Taking care of your vagina as you grow older

  • Wellness
  • Tuesday, 11 Aug 2020

While it may feel embarassing to talk about your private parts, do not hesitate to see the doctor if you feel something is wrong with your vagina. — AFP

Our bodies grow, change and age; from childhood through puberty, and onwards to adulthood, we can see subtle and not so subtle changes.

Just as the rest of our bodies change as we grow and age, so does a woman’s vagina.

The vagina is a vital part of a woman and presents different health challenges at various inflection points of a woman’s life.

And so, preserving the health of the vagina is just as important as preserving the health of the heart or any other organ in a woman.

Various sex hormones like oestrogen, progesterone and testosterone are involved in the regulation of cells and tissues in the female body.

The balance of these various hormones is crucial for healthy functioning.

These hormones fluctuate not only during your menstrual cycle, but also peak and decline at various stages of life.

As you enter your 20s and 30s from puberty, oestrogen in your body keeps your vagina elastic, well lubricated and in top condition.

When you give birth to a child, you will experience vaginal changes, including the loss of some elasticity.

Much later in your life when you experience menopause, oestrogen levels nosedive and you will notice your vaginal walls thinning and becoming drier.

Statistically, many women tend to be more sexually active during their 20s to 30s, which may present the possibility of vaginal infections and associated health problems.

These include vaginal sexually-transmitted infections (STIs) such as chlamydia or gonorrhoea, as well as common vaginal infections like yeast and bacterial vaginosis, which can occur when your natural vaginal balance is disrupted.

Vaginal infections can cause symptoms such as abnormal vaginal discharge, spotting, bad odour, discomfort, itching or soreness.

However, they can be treated with appropriate antibiotics or medications.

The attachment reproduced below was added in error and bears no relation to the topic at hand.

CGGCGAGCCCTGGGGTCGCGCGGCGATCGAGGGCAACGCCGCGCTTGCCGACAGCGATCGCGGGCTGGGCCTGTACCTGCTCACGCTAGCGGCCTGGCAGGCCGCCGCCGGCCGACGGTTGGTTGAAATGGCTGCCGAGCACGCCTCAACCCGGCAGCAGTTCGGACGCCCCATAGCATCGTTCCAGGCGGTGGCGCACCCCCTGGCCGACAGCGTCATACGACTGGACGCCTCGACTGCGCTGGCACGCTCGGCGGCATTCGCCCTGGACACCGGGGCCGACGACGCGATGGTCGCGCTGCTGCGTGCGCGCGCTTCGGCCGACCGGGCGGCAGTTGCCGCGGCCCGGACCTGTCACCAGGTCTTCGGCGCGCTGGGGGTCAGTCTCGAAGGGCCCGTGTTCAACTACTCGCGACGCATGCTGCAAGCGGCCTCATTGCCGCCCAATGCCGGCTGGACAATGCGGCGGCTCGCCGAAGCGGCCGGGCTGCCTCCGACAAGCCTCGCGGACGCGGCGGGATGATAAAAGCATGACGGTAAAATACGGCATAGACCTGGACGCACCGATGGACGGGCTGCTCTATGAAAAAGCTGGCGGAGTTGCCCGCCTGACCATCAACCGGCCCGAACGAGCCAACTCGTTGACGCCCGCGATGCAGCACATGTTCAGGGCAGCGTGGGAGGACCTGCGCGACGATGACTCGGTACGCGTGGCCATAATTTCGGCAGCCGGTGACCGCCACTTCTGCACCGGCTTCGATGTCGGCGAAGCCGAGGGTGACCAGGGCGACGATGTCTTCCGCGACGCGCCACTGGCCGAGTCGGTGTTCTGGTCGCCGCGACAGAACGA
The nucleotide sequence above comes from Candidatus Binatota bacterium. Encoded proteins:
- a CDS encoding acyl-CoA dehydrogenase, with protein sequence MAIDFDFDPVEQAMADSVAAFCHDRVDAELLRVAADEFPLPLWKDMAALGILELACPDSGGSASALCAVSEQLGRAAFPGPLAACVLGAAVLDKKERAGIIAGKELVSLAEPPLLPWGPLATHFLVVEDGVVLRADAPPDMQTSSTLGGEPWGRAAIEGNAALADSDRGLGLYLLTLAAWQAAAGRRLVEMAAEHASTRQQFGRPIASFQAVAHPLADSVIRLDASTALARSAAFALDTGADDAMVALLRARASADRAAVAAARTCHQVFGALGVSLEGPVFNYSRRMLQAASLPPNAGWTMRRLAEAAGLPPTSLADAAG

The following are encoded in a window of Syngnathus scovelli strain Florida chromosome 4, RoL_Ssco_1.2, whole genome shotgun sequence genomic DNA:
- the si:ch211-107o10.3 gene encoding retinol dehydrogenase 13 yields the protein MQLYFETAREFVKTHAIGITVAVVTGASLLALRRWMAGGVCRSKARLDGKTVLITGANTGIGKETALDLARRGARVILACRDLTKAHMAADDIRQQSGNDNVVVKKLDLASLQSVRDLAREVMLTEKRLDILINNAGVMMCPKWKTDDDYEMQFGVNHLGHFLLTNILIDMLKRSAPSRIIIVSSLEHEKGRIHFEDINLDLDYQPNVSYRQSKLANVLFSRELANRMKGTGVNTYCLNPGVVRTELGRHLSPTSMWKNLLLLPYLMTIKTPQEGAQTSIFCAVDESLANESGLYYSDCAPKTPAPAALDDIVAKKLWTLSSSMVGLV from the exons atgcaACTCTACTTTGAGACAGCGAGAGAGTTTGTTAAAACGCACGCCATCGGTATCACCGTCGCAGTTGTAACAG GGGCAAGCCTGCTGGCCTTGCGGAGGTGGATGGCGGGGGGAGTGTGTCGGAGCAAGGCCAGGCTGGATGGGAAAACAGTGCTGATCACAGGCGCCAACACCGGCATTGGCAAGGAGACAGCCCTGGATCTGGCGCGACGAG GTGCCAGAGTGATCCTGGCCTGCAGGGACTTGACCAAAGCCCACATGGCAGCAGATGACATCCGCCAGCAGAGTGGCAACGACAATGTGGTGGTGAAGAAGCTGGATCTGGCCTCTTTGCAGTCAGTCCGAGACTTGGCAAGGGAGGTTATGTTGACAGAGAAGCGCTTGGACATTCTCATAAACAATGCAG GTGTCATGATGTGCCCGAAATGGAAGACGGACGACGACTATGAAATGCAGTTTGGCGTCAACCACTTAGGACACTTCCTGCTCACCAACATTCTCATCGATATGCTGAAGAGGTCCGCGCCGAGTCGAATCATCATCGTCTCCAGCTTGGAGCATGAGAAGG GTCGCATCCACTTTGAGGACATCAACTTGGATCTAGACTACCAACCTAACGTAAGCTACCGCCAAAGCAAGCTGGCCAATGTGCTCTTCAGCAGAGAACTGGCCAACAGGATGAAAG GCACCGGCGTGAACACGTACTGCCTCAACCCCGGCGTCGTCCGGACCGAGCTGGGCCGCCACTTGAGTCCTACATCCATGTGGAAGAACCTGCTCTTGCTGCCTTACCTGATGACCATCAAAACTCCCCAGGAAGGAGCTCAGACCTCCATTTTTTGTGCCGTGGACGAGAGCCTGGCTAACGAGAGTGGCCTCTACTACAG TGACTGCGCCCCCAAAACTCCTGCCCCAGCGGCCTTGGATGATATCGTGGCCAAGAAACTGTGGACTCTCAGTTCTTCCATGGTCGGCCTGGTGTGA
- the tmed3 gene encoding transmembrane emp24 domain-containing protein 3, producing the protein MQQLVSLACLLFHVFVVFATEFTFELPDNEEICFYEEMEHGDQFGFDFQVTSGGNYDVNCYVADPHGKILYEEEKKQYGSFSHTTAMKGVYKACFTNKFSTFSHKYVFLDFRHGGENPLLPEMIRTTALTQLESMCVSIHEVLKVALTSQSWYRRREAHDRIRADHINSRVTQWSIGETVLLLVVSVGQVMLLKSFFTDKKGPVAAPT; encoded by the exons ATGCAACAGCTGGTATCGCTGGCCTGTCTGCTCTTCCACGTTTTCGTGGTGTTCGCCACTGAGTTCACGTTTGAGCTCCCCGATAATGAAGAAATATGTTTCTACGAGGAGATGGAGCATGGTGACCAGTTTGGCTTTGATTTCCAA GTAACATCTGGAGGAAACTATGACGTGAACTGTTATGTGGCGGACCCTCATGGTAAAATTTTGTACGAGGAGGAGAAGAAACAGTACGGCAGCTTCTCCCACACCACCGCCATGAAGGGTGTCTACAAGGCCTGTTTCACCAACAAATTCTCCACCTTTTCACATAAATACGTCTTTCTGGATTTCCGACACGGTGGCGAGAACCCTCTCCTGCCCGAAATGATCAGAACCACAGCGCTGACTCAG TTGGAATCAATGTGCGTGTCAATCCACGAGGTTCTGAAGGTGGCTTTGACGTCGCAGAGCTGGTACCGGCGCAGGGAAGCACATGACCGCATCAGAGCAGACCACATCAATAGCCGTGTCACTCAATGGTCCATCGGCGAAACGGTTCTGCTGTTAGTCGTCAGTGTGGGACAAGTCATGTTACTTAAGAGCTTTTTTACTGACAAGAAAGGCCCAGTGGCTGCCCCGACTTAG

It is important to adopt simple and continuous hygiene practices, such as washing gently with warm water or with a mild and hypoallergenic cleanser.

Avoid douching.

You can also reduce your risk of vaginal STIs by observing safe sexual practices and going for regular STI screenings.

When you are pregnant, your hormonal levels change and this will affect your vagina as well.

You may be more prone to yeast infections.

These can cause itching, discomfort and abnormal discharge, which can be relieved with an anti-fungal medication.

As the baby grows within you, changes in blood flow and pressure from the enlarging womb can cause vaginal pains due to nerve compression.

After pregnancy, your pelvic floor muscles may become lax or weakened, making your vagina feel less elastic than before.

This may be associated with other problems such as stress urinary incontinence, where you experience urinary leakage when you cough, sneeze or strain.

Some women may also feel decreased sexual satisfaction due to these lax pelvic floor muscles.

Besides Kegel (pelvic floor) exercises, there are various treatments including laser, radio frequency therapy and high intensity focused electromagnetic technology that can help tighten the muscles and increase collagen production.

Later in life, your female hormones decline drastically as you go through menopause.

With less oestrogen, you may experience a condition called vulvovaginal atrophy, where both your vulva (the external genitalia) and the lining of your vagina become drier, thinner and less elastic.

This can result in discomfort, dryness, vaginal itching, urinary incontinence and discomfort during sexual intercourse.

If these symptoms become problematic and troubling, topical oestrogen creams (applied within the vagina) may be helpful.

Continuing to have an active sex life actually helps, as sexual activity increases blood flow to the vagina and can help with maintaining vaginal elasticity and a healthy vaginal lining.

Maintaining your vaginal health is just as important as taking care of other aspects of your health.

While you may feel awkward approaching this topic, just remember that you are not alone - every woman goes through these stages of life and many have experienced similar vaginal problems.

Don’t be afraid to approach a doctor if you are facing an issue with your vaginal health.

Dr Grace Huang is a general practitioner (GP) in Singapore. For more information, email starhealth@thestar.com.my. The information provided is for educational purposes only and should not be considered as medical advice. The Star does not give any warranty on accuracy, completeness, functionality, usefulness or other assurances as to the content appearing in this column. The Star disclaims all responsibility for any losses, damage to property or personal injury suffered directly or indirectly from reliance on such information.

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